This was the case with the Angel of the Lord in Exodus chapter 23, as well. In Exodus 23:21, God warned:

Beware of Him and obey His voice; do not provoke Him, for He will not pardon your transgressions; for My name is in Him.

Don't kid yourself about this Messenger of the covenant, God is saying. My name is in Him. He is the bearer of the covenant, and He will maintain it. There is no room for complacency when Christ comes.

This is a familiar concept in the prophets. As Amos put it so clearly in his own prophecy [Amos 5:18-20]:

Woe to you who desire the day of the LORD! For what good is the day of the LORD to you? It will be darkness, and not light. It will be as though a man fled from a lion, and a bear met him; or as though he went into the house, leaned his hand on the wall, and a serpent bit him. Is not the day of the LORD darkness, and not light? Is it not very dark, with no brightness in it?

You want the day of the Lord? You seek the God of justice? Well, wait till you see what His coming means! You will find it is not so cozy and comfortable as you imagine!

Now, it is true that in one respect these words are thoroughly surprising. The day of the Lord is all darkness and no light? But come, there are numerous prophecies which show that the day of the Lord will be a time when wrongs are righted, and when God's people are delivered. That prophecy from Psalm 96 that we quoted earlier is just one of a number of passages which speak of a day when God will come in deliverance and justice and bring joy and prosperity to His people.

But Malachi 3 and Amos 5 remind us that deliverance is through justice. The arrival of a new covenant and a new creation is not a smooth, uneventful transition. The new creation comes through judgment upon the old. When Noah emerged into a brand new world, it was by way of death and destruction wrought by a flood upon the old creation.

And so it will be here. You seek Me, you desire My coming, God says, but beware. The new order which I will bring with Me isn't simply your automatic blessing, your destined possession because you happen to be a child of Judah. I am coming as Judge; I am carrying out a defining work, a work in which many will perish. As Simeon prophesied, this One will be for the rising and falling of many in Israel, exposing the thoughts of many hearts [Lk. 2:34-35].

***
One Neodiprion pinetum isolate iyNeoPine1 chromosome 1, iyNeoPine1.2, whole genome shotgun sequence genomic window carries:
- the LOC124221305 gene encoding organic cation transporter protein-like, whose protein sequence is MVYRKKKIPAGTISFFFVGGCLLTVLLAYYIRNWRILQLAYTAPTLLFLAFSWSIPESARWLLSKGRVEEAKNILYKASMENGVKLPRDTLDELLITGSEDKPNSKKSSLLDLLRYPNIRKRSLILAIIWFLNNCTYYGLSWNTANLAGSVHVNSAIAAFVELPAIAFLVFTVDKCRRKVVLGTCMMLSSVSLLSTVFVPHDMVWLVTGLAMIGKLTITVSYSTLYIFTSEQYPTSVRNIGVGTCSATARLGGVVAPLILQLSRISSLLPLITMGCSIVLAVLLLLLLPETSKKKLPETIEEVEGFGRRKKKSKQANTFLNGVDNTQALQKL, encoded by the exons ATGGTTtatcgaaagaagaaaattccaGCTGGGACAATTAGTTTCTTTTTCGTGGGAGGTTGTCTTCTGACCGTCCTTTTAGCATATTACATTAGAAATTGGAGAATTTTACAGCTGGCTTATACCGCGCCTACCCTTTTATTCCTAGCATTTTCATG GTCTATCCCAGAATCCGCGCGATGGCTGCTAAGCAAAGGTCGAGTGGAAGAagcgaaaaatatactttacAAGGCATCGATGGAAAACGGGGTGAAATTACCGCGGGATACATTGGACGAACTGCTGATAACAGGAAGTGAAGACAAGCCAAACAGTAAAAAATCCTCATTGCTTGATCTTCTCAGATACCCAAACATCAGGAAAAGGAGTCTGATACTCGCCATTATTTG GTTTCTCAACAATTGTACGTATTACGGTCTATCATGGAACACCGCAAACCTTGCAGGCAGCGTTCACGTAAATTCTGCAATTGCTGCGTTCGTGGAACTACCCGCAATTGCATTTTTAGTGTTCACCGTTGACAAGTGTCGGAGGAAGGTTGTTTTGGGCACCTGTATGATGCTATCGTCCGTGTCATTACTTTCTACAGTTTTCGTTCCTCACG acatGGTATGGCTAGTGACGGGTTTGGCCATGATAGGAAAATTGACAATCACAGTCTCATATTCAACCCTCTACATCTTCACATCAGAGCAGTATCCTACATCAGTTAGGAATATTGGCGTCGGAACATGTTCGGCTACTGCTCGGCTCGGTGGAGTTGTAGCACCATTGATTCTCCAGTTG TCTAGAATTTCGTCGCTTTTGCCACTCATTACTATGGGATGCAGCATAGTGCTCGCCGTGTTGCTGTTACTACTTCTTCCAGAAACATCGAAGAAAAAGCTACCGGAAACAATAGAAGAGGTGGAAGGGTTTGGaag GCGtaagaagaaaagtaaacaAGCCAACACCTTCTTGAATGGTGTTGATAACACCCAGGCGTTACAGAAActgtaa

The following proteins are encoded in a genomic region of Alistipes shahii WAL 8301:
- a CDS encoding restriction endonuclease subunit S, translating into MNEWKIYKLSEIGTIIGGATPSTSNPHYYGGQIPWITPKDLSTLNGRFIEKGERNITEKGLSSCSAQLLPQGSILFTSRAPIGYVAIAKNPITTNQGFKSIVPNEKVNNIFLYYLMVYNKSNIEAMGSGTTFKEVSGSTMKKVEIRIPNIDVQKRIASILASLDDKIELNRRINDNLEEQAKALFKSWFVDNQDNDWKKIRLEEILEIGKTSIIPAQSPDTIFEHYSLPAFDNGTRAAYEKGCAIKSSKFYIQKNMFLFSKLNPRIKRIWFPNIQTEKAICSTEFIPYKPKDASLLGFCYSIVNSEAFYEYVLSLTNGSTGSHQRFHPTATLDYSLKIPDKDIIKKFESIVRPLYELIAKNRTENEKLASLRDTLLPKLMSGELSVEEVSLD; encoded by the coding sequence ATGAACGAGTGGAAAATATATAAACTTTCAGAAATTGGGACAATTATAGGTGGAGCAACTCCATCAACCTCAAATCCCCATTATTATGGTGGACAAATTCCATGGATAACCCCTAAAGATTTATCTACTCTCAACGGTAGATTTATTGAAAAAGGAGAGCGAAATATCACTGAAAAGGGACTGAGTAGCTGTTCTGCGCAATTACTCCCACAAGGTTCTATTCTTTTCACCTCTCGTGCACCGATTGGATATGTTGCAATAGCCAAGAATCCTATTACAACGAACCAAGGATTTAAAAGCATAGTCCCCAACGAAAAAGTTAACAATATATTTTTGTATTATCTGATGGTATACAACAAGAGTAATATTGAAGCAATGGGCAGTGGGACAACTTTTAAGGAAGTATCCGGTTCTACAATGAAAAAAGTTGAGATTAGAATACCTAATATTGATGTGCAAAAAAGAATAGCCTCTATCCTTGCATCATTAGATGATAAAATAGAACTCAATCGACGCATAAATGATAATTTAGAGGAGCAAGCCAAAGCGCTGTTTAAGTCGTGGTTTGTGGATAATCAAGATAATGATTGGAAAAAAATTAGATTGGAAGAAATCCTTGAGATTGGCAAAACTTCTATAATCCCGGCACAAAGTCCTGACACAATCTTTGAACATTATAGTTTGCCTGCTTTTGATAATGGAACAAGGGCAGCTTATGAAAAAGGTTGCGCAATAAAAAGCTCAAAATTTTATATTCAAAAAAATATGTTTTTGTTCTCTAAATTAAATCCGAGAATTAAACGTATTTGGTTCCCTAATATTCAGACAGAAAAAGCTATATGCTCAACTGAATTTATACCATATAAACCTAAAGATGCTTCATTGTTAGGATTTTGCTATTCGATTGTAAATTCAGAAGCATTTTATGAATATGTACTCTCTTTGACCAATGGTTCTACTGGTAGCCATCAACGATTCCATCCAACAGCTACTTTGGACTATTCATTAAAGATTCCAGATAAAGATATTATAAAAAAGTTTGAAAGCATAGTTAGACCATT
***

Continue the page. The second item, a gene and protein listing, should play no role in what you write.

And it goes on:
That is the way new creation works. It judges the old creation.

That's the way it was in Noah's day too. The sons of Seth intermarried with the line of Cain and lost their identity, and all but Noah's family perished in the flood.

"Beware, then," says the Lord, "for when I come, I am coming as witness, I am coming near you for judgment. Are you really ready to stand before Me?"

Congregation, that was precisely the result when Christ came, wasn't it? John the Evangelist says that Christ came to His own, but His own received Him not [Jn 1:11]. They were His own, they belonged to God's covenant, but they did not listen to the messenger John the Baptizer whom He sent before Him, and when He Himself arrived they could not recognize Him. As a result, they were cut off. The sons of the kingdom were cast out [Matt. 8:12]. To their own loss, they could not stand before Him.

What can we say, people of God? We have been inducted into this new creation. But the Lord is coming as Judge once more. So we may rightly ask: Who can endure the day of His coming? Who can stand when He appears?

The answer then will be the same as the answer John gave in John 1:12: those who believe in Christ's name. He is coming for the faithful, and the heart of faithfulness is faith. We rejoice to see the day of the Lord, not because we are adequate, and certainly not because we are Jewish, or Dutch, or Scottish or anything else. We rejoice to see the day of the Lord, because we wholly place our trust in the God of justice revealed in Jesus Christ, who is for us Saviour and Redeemer.

We seek that day. Do we really know what we seek? No. We see only such a small part of what is to come. But we know that when we see Him, we will be like Him, for we shall see Him as He is [1 Jn. 3:2]. That is the yearning of our hearts, and we seek it in faith.